Seven years ago, when family matters caused Buddhist meditation teacher Trudy Goodman to leave a lifetime's worth of connections in Cambridge to move to Los Angeles, she had no idea how hard it would be to feel rooted in her new city.
"It seemed like LA's geography exerted a centripetal force, scattering people away from each other," she says." She started the non-profit InsightLA in a neighbor's living room and, she puts it, "began trying to bring a feeling of connection to the city by offering a place to gather and just sit and be together. It was an act of resistance to the fragmenting and distracting forces of the big city."
If the idea of silent meditation as a way to create community seems counter-intuitive or New Agey, consider this: In addition to the myriad L.A-based meditation organizations -- the Zen Center, Shambhala Meditation Center, Against the Stream, Siddha Yoga, the International Buddhist Meditation Center and many more -- there are neighborhood meditation groups springing up all over, offering the opportunity for a unique and often profound connection among friends, neighbors and, yes, strangers.
The rewards of meditation become clear to just about anyone who tries it for a few months -- better sleep, greater clarity, reduced stress. But it's almost impossible to keep up a regular practice on your own, no matter how great the benefits. Sitting once a week with a group -- especially one in or near your own backyard -- makes you part of what Buddhists call a sangha, a group of like-minded souls to help support your practice.
The InsightLA website now highlights -- in addition to a wide range of programs at its Santa Monica headquarters -- information about neighborhood meditation groups. Called kalyanamitta, or spiritual friendship, they take place in people's homes in other parts of town, and are led by local residents who know enough of the basics to facilitate these informal gatherings.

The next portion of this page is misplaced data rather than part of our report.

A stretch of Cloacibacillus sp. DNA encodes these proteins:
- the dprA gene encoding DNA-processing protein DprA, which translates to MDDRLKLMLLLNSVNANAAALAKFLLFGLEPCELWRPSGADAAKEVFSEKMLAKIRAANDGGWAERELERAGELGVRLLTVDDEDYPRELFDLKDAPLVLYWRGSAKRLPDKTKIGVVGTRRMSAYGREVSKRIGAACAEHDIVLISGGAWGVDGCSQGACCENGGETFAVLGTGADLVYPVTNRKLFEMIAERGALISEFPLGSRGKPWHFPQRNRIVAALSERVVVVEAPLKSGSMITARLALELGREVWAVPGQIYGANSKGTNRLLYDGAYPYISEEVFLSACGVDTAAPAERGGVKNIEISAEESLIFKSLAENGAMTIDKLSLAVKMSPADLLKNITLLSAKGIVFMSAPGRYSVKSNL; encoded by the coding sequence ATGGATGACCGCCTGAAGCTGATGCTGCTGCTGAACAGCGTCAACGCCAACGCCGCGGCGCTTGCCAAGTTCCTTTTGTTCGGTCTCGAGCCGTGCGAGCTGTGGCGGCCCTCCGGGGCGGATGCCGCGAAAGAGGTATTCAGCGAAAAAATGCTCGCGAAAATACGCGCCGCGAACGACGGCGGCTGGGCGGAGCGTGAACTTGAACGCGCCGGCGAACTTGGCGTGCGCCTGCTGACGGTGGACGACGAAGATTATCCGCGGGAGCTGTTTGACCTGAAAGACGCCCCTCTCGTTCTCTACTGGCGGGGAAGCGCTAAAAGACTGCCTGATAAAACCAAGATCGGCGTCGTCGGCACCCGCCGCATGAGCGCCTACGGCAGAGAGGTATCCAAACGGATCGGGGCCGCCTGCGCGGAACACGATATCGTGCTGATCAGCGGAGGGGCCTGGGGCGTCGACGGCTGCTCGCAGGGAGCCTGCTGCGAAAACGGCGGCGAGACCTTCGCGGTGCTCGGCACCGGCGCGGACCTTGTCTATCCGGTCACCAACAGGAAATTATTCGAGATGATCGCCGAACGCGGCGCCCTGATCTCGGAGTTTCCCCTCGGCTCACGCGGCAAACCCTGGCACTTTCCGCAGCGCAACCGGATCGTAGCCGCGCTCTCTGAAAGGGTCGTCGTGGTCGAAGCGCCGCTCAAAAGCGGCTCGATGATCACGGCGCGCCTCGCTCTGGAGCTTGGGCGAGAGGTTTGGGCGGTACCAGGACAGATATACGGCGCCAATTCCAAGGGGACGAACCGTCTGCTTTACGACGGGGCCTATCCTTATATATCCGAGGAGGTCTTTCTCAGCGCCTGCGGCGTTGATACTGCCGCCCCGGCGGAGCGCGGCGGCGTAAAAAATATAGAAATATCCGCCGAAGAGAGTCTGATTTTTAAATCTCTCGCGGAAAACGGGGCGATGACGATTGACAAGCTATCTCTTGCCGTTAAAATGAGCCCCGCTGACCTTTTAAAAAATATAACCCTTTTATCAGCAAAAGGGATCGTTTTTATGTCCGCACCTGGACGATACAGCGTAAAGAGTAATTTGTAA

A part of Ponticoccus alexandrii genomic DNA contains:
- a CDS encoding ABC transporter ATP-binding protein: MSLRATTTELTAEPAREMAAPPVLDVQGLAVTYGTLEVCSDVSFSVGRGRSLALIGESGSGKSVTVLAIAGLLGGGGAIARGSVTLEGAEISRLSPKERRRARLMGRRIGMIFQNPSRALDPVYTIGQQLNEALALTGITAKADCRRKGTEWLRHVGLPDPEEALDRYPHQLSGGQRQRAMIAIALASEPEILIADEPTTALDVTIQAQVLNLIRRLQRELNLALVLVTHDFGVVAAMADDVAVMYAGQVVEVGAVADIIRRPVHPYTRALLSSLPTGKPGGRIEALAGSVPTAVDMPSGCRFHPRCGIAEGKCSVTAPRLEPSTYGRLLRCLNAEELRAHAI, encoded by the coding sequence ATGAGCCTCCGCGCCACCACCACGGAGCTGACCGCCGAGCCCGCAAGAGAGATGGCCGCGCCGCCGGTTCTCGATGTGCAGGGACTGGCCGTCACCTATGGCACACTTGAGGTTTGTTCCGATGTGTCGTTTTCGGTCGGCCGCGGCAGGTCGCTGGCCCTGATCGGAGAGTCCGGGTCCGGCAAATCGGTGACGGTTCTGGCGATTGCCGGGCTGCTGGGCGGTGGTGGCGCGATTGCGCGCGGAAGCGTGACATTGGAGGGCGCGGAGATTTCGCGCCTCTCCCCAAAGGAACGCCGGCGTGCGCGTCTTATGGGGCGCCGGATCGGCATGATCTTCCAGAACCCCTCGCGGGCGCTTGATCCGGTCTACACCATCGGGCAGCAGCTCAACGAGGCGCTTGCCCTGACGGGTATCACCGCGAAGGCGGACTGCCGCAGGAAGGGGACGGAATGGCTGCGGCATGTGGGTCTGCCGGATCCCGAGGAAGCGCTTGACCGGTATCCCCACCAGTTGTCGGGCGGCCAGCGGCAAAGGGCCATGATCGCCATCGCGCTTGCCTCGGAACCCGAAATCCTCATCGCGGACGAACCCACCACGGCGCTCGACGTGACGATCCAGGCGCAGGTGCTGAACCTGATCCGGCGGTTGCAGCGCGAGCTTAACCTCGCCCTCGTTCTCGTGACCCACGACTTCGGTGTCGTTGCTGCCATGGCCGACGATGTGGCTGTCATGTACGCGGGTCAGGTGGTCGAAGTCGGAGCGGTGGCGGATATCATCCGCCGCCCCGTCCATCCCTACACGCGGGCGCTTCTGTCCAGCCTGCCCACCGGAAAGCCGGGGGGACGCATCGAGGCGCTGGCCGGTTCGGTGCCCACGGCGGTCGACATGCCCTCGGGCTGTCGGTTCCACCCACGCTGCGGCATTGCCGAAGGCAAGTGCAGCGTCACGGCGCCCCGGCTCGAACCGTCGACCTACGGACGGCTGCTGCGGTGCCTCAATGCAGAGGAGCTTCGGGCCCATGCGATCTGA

In early 2009 Robert Conrad -- a lawyer who's studies with noted Buddhist author/teacher Ken McLeod -- sent out an email blast to his neighbors (via the Upper Nichols Canyon Association group list) encouraging participation in a meditation group at his home. He got around a dozen members right away -- all beginners. Most still attend the weekly sessions.
If pain is the touchstone of all spiritual growth, LA's lousy transportation system can produce interesting experiments in community. Take Ananda, a worldwide organization focusing on the mantra-based teachings of Paramhansa Yogananda. A couple of years ago, the group tried to make its mark in LA via a Santa Monica center, but traffic in the great LA sprawl got in the way. So eight months ago they closed that center and now supervise eight 8 -- soon to be 10 -- groups of 10-20 practitioners in West Hollywood, Torrance, Westlake and elsewhere.
Diana Winston -- whose meditation training included a year as a Buddhist nun in Burma -- is director of mindfulness meditation at UCLA Semel Institute's Mindfulness Awareness Research Center, which offers classes with a secular emphasis on mindfulness meditation. Winston encourages anyone to attend MARC's free drop-in meditation groups at the Hammer Museum in Westwood and at UCLA's Ronald Reagan Hospital.
East Side organizations also have outposts elsewhere in Los Angeles. Silverlake-based Kadampa Meditation Center holds sessions all over the city, and both Eagle Rock-based Shambhala Center and The Zen Center on Normandie host weekly open groups in Santa Monica.
Four years ago, a neighbor began coming over to my house in Laurel Canyon once a week so we could sit together. After a while, a few other locals started showing up. Thanks to word of mouth and a plug from InsightLA, we're now over 40 members strong, though only a dozen or so attend any given session.
If you're not aware of a group in your neighborhood, Google a bit and there's a good chance you'll find one. If not, even if you're not an expert, start your own group. Send a message via your neighborhood email list or association newsletter, or use meetup.com, Facebook, Twitter and other social networking venues to recruit members.
Monty Python once televised a gathering of The Royal Society for Putting Things On Top of Other Things. All you had to do to be a member was to put one thing on top of another thing. Meditation groups don't even require that -- just showing up and doing nothing is quite enough. Sure, there's usually some discussion, but you don't need to say a word. So give it a shot -- you literally have nothing to lose.
Next up: Helping to create community for the poor and the homeless.
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